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Frost Protected Shallow Wood Foundations (Wood FPSF or Helical Pier grade beam)

ethan_TFGStudio | Posted in Green Building Techniques on

A 18×24 addition project at which I am tasked at minimum site disturbance in order to protect existing landscape and plants, I’ve begun to seriously consider two options:

1. Frost protected shallow permanent wood foundation.

I have read a lot about permanent wood foundations, watched the BS + Beer show, and am convinced that if done well this is a good solution. Then I found Joe Lstiburek’s fascinating article from 2021 “BSI-020: Wood Foundations – Picasso Does Foundations” ( In this article, Joe has a few intriguing photos and details alluding to Frost Protected Shallow Wood Foundations (Figures 3 reproduced below for info purposes, apologies to Joe L.)

2. Modified wood helical pier foundation.

Wood grade beam, anchored to soil with helical piers, kind of like the Malbo Kitchen, detail reproduced below but instead of stacked 6×6 ground contact rated (CCA treated) the perimeter beam would be tied to helical piers.

Any thoughts on these two proposed low-impact foundation systems?

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  1. Expert Member
    Michael Maines | | #1

    I'm kind of partial to the second one but that's because it's a design I came up with for an addition to my house. (My wife's last name is Balbo so Maines + Balbo = Malbo.) In the meantime I have redesigned it to be a crawlspace, mostly because I don't want to deal with getting that much fill to the back of the house. A helical pier system could work but it would depend on the details.

    1. ethan_TFGStudio | | #2

      Thanks! Next step is to draw my own details. I just don't understand how Joe's has no stem wall at all at the perimeter.

      1. Expert Member
        Michael Maines | | #5

        The IRC allows crushed stone footings with wood foundations, so as long as the crushed stone extends to the required depth and is very well drained, in theory it should perform adequately.

        1. ethan_TFGStudio | | #6

          Crushed stone to frost depth? Or couldn't it be arranged like a Frost Protected Shallow Foundation, just made of wood?

          1. Expert Member
            Michael Maines | | #7

            Yes, crushed stone to the required frost depth is allowed in some interpretations of the IRC, but not all code officials and engineers will accept that approach. You could do more of a conventional FPSF but with a pressure treated wood perimeter "beam."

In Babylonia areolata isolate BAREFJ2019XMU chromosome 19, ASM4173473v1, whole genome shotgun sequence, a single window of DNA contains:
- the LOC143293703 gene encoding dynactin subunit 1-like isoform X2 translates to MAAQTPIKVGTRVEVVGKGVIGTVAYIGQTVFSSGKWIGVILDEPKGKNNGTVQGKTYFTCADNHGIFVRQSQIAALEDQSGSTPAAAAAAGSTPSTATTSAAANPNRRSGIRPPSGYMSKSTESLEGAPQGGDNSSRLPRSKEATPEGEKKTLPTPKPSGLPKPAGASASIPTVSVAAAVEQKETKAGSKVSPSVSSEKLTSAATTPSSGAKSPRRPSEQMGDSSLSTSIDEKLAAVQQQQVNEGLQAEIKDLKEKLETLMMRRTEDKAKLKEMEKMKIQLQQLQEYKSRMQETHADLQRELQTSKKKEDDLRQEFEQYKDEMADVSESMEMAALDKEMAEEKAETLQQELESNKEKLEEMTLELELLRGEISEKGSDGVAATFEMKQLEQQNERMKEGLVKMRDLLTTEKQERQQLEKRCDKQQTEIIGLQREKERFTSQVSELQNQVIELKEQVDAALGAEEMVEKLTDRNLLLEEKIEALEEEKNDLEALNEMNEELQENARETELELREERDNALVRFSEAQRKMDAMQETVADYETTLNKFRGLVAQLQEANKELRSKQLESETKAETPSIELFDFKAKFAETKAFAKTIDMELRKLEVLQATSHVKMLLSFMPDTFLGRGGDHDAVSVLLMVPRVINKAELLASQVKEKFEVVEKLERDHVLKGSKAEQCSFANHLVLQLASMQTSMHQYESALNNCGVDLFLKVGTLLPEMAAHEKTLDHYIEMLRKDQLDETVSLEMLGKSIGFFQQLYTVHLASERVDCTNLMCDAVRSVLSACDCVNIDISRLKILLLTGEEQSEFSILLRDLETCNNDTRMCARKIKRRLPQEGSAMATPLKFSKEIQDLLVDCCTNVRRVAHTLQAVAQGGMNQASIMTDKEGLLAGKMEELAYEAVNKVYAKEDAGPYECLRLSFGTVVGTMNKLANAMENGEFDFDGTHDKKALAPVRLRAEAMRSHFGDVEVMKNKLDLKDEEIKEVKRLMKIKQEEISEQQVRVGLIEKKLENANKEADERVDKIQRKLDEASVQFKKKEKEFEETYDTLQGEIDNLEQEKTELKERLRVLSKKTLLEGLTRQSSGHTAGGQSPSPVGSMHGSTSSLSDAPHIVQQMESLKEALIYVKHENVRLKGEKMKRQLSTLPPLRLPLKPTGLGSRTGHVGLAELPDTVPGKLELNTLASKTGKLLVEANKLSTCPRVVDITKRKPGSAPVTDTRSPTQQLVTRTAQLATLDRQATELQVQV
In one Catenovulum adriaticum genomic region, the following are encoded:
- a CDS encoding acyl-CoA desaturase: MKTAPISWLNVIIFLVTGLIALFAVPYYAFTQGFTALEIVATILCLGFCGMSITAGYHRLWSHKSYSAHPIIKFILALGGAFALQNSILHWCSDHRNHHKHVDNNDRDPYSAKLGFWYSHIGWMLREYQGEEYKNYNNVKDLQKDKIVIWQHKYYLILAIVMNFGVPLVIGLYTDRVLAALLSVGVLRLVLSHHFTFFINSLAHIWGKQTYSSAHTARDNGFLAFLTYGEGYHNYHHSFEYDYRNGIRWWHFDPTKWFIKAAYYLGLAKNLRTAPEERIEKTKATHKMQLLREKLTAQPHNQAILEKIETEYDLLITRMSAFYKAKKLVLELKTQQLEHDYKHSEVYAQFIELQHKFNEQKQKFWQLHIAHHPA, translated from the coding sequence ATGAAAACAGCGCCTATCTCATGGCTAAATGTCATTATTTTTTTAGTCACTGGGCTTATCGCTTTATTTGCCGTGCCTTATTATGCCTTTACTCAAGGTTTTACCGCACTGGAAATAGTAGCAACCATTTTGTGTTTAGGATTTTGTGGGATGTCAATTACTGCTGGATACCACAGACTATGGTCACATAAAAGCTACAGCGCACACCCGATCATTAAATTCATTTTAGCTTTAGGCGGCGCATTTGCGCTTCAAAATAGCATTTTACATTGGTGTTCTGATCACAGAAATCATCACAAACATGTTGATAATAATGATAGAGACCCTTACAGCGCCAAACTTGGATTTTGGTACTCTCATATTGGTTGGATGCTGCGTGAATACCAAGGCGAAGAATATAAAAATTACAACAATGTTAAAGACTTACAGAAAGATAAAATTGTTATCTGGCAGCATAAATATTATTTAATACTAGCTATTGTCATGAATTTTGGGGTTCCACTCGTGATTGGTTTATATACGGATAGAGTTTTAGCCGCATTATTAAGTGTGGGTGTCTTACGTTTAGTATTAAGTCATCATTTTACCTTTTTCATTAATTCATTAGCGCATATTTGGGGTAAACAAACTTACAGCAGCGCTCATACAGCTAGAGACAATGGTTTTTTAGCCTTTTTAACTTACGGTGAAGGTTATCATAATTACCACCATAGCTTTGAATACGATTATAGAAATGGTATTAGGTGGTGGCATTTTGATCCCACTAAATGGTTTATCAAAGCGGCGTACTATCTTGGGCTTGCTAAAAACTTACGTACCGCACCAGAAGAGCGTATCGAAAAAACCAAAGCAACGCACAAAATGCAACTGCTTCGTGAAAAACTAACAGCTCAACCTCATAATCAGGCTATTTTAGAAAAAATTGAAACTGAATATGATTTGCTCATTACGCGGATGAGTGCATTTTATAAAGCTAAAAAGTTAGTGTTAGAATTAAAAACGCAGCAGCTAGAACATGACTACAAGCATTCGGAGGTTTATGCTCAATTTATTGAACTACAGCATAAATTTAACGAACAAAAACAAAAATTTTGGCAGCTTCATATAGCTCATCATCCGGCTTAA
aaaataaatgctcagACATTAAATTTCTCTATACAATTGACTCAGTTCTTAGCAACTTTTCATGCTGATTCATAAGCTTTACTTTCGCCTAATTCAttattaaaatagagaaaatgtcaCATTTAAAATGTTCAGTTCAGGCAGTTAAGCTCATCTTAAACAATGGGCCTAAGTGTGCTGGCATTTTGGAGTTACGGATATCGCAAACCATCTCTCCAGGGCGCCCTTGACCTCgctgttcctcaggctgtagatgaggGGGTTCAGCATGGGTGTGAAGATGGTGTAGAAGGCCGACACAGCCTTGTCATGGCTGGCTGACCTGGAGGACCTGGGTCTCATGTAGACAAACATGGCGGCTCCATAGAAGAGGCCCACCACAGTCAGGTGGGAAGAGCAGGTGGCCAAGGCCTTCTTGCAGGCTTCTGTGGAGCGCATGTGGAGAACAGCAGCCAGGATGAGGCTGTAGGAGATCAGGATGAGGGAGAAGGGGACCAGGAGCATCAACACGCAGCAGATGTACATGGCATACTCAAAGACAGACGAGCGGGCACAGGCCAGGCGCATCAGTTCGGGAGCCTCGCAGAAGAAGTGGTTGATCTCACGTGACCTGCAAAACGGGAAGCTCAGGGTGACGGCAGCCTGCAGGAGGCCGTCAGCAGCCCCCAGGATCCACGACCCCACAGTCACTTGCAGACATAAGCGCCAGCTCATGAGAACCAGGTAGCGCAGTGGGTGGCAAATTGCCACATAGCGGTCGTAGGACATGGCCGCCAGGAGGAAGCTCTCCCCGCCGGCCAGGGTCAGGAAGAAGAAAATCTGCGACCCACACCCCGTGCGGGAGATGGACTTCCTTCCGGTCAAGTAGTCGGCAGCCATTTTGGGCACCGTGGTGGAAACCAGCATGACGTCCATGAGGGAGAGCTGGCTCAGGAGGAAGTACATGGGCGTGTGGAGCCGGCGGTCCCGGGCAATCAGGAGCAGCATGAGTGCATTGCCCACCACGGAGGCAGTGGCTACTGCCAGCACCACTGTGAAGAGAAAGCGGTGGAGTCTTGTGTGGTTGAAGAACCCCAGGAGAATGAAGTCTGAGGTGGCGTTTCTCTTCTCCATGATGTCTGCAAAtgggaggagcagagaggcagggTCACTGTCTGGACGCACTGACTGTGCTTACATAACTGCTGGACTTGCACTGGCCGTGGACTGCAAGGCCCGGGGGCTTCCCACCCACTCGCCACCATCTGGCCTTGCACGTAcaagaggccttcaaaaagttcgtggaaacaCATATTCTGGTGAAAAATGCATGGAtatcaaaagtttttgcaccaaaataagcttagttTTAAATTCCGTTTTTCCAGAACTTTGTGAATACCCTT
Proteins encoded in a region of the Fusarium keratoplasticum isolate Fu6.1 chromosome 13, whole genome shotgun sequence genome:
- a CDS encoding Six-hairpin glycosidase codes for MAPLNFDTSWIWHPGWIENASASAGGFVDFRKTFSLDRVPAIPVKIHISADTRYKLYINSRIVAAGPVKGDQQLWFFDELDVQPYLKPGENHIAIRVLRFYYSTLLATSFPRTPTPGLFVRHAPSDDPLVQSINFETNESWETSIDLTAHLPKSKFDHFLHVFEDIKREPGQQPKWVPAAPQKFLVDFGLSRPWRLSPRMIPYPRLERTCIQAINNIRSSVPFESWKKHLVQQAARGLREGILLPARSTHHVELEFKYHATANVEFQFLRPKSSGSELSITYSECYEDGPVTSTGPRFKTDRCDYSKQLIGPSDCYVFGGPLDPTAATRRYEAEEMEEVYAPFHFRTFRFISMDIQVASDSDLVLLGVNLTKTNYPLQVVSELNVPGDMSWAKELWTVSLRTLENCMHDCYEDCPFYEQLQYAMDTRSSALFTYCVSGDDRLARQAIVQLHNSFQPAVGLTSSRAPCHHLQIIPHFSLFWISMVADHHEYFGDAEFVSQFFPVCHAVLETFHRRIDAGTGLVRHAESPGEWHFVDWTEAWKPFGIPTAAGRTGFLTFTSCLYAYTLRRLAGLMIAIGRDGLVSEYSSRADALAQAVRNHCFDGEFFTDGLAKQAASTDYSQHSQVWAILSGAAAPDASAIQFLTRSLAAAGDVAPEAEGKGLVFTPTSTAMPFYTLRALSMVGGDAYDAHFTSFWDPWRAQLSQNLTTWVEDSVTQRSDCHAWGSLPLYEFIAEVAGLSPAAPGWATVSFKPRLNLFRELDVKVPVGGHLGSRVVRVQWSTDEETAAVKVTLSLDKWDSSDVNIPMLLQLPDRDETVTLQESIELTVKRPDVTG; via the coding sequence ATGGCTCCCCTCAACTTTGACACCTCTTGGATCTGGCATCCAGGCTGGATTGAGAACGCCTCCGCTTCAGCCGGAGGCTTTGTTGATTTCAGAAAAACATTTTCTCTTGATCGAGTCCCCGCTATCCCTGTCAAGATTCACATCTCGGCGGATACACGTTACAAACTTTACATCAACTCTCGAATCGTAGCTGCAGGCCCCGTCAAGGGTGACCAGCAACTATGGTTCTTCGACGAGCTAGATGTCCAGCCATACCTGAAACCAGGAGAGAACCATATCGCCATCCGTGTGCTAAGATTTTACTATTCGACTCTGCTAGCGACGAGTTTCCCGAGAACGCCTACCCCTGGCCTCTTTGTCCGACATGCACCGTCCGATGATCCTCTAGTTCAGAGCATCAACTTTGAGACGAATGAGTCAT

2. ethan_TFGStudio | | #3

      Do you have pictures of the 6x8 perimeter grade beam installed? Why did you go with the 6x8 rather than a short framed wall as shown in most wood foundation details?

      1. Expert Member
        Michael Maines | | #4

        I haven't built it yet. I was thinking of it more like a retaining wall and wanted it to be easy and sturdy. I'll probably use Perfect Block ICCFs instead.

  2. oldaltnew | | #8

    I'm nerding out on this post and conversation. Low-impact, no/low concrete, wood-based. Thanks Ethan and Michael.

    1. ethan_TFGStudio | | #9

      If you're nerding out, here are some additional resources I've gathered:

      AWC Structural Resource:

      This is the one that shows anchoring that I'm not sure about (see attached images). AWC points to NFPA 225: "The design of anchorage for overturning and uplift shall comply with NFPA 225"

      I don't know why the code for wood foundations references NFPA standards for Mobile Homes but it seems that they do.

      I read through NFPA 225, and I think it is section 7.5 which shows the anchoring requirements for Mobile Homes in my Wind Zone (1), But it is hard to figure out how this anchor type is exactly applicable to wood foundations (see attached screenshot). NFPA 225 references NFPA 501 (". The wind zone designation shall be based on the location where the manufactured home is sited per of NFPA 501.")

      NFPA 501 (3) states "Ground anchors shall be embedded below the frost line and be at least 12 in. (305 mm) above the water table. (4) Ground anchors shall be installed to their full depth, and stabilizer plates shall be installed to provide added resistance to overturning or sliding forces."

      NFPA 501 6.6.4 states "Manufactured homes in Wind Zone I shall require only diagonal ties. These ties shall be placed along the main frame and below the outer side walls. All manufactured homes designed to be located in Wind Zones II, III, and IV shall have both vertical and diagonal ties below the outer side walls.

      Also, check out IRC (I'm reading the New York State 2020 Code) sections 402 and 403 to see code approved drawings of wood foundations.

      1. ethan_TFGStudio | | #10

        This whole thing has led me to consider grade beam on helical piles, as posted on a separate thread (detail posted here for reference).

  3. ethan_TFGStudio | | #11

    Here's an article about a wooden grade beam, maybe the concrete piers can be swapped for helical piles?

    There's also an old JLC article about it. Not sure I should link it here :)

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